In 2011 the City of Keokuk, Iowa, acquired the Keokuk Union Depot from Pioneer Railcorp for the purpose of historic preservation and community use and leased the associated real estate for 99 years. Erected in 1891, the building was designed by the Chicago architectural firm Burnham and Root. It is notable as one of John Root’s last designs for public buildings in his distinctive Romanesque Revival style. Thereafter, with Root’s death in 1891, architectural design in North America took a different turn.
Architectural features of the Depot include Root’s characteristic use of earth tones, arched windows and high-pitched roofline; the interior features an oak-paneled waiting room and octagonal ticket booth.
In 2011 an intern from the School of the Art Institute of Chicago developed an architectural study that resulted in the Depot’s being listed in the National Register of Historic Places. Restoric LLC, a Chicago firm specializing in the restoration of historic structures, completed a thorough architectural study in 2012 and produced a 180-page Historic Structure Report.
The plans drawn up from the Historic Structure Report form the basis for returning the Depot as closely as possible to its 1891 appearance, including replacing the shingled roof with clay tiles and rebuilding the central peaked tower, which was leveled off around 1950. The goal is to restore the building while adapting it to serve the community in a manner consistent with both historic preservation standards and contemporary requirements for public use.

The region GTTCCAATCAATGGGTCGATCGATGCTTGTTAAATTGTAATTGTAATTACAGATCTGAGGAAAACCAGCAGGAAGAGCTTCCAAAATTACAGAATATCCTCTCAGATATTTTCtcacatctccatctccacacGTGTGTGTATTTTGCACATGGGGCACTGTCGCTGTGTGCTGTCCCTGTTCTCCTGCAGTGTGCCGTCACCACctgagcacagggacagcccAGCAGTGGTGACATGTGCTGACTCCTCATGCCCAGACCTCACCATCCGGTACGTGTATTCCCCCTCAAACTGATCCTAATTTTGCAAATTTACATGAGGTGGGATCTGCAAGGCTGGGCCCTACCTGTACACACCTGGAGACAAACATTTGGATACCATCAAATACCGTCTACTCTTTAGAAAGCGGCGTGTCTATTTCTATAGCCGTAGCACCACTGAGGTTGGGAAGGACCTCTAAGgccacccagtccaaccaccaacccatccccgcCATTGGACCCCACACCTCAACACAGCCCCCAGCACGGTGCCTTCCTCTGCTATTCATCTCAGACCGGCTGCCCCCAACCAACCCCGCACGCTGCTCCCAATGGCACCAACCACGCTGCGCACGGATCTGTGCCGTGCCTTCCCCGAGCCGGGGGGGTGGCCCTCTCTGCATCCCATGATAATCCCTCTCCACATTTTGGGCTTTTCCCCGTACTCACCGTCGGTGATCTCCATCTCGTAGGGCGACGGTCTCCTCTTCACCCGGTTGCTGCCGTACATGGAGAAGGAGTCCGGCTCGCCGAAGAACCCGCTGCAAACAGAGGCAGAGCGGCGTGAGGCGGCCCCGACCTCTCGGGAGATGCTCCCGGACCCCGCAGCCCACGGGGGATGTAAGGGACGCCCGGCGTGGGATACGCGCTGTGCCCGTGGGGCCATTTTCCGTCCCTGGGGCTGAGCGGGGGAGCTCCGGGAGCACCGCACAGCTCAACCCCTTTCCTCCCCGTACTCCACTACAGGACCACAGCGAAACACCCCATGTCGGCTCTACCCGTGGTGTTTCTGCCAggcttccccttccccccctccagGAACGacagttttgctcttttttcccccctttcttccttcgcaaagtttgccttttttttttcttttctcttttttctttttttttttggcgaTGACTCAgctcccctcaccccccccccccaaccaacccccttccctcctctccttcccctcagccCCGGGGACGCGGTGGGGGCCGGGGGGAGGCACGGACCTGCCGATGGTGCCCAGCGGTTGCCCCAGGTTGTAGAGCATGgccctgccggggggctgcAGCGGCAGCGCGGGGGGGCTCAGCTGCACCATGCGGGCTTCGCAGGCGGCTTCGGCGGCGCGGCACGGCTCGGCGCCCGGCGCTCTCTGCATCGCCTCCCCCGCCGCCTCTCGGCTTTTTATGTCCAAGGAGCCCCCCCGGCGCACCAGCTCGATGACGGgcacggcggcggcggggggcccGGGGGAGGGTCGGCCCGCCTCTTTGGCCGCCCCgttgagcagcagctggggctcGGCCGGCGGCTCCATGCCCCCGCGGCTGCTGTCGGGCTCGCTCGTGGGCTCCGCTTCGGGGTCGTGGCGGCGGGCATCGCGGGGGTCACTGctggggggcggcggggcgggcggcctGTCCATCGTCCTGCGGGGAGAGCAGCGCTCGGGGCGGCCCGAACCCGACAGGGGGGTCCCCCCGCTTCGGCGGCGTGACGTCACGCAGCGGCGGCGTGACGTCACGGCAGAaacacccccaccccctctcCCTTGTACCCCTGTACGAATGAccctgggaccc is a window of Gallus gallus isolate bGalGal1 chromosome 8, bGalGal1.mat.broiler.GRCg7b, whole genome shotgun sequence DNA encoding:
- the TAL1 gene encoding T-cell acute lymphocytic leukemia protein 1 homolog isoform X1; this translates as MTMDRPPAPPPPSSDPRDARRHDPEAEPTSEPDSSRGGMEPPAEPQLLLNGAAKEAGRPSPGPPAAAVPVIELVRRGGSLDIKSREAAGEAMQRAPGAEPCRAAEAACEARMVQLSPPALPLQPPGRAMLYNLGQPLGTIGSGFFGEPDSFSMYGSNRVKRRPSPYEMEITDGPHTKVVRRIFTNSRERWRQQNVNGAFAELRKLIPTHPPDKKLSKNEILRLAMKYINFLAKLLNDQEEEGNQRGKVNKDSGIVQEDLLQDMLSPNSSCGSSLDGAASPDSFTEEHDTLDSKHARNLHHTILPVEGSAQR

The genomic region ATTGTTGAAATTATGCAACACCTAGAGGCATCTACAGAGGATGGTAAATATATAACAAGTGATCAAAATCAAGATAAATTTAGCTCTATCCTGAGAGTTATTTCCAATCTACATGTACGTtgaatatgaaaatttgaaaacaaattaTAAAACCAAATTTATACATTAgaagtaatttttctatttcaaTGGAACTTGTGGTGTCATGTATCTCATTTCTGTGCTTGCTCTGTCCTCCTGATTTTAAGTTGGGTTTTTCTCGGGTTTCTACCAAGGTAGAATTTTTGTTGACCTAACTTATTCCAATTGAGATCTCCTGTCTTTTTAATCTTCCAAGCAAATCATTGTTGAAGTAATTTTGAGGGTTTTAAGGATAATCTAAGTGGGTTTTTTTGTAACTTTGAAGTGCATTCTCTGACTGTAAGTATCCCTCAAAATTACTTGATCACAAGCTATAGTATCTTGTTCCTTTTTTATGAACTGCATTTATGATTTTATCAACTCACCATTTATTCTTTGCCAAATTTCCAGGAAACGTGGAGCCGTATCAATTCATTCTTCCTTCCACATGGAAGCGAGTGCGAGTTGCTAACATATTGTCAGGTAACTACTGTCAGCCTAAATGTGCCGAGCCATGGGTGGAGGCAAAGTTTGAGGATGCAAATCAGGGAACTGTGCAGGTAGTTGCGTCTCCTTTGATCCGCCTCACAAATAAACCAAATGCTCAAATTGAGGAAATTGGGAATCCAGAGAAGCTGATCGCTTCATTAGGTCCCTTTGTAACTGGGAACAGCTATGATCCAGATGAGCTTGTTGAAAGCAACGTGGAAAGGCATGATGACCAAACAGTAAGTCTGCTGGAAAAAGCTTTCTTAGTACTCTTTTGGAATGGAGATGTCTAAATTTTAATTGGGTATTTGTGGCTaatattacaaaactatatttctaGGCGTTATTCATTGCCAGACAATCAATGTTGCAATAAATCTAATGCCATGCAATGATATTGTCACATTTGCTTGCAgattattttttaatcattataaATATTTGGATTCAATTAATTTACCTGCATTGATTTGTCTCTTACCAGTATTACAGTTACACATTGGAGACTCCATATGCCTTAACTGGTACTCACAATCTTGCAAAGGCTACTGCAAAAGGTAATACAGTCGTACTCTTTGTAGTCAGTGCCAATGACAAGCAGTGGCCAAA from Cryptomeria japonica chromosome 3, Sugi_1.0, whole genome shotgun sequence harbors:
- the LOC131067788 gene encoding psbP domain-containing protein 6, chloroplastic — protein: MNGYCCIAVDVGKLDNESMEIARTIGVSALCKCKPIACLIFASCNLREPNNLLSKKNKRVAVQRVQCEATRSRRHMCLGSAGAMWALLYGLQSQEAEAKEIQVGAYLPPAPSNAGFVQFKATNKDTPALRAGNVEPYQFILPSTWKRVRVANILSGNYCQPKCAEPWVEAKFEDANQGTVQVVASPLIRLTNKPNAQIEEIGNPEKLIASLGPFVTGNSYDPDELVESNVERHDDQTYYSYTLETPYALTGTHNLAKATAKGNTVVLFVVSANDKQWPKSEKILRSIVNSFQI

The Keokuk Union Depot Commission, appointed by the Mayor, administers the preservation project as part of Keokuk’s larger Riverfront Development Master Plan. No municipal tax funds are to be used for Depot projects. A separate Keokuk Union Depot Foundation, a tax-exempt charitable organization, was established in 2012 to raise the necessary funds from grants and private sources.
In 2014 the Keokuk Union Depot Foundation launched a Capital Campaign upon securing a one-third matching grant of $333,000 from the Jeffris Family Foundation toward the projected $1 million-plus cost of restoring the roof. Substantial grants for specific phases of the project from the Iowa Historical Resource Development Program (HDRP) were also instrumental in accelerating the pace of the project by enabling work on the building’s eaves and reconstruction of the apex. Grants by local foundations and community groups have contributed to the effort, but a large segment of support has come from individuals who share the vision for preservation of this community resource.
By the Depot’s 125th anniversary in July 2016 the attainment of the funding goal was assured and work on restoring the central tower and tile roof commenced. Major roof restoration work was contracted and was substantially complete by the end of 2017. Smaller projects have been undertaken by a corps of local volunteers.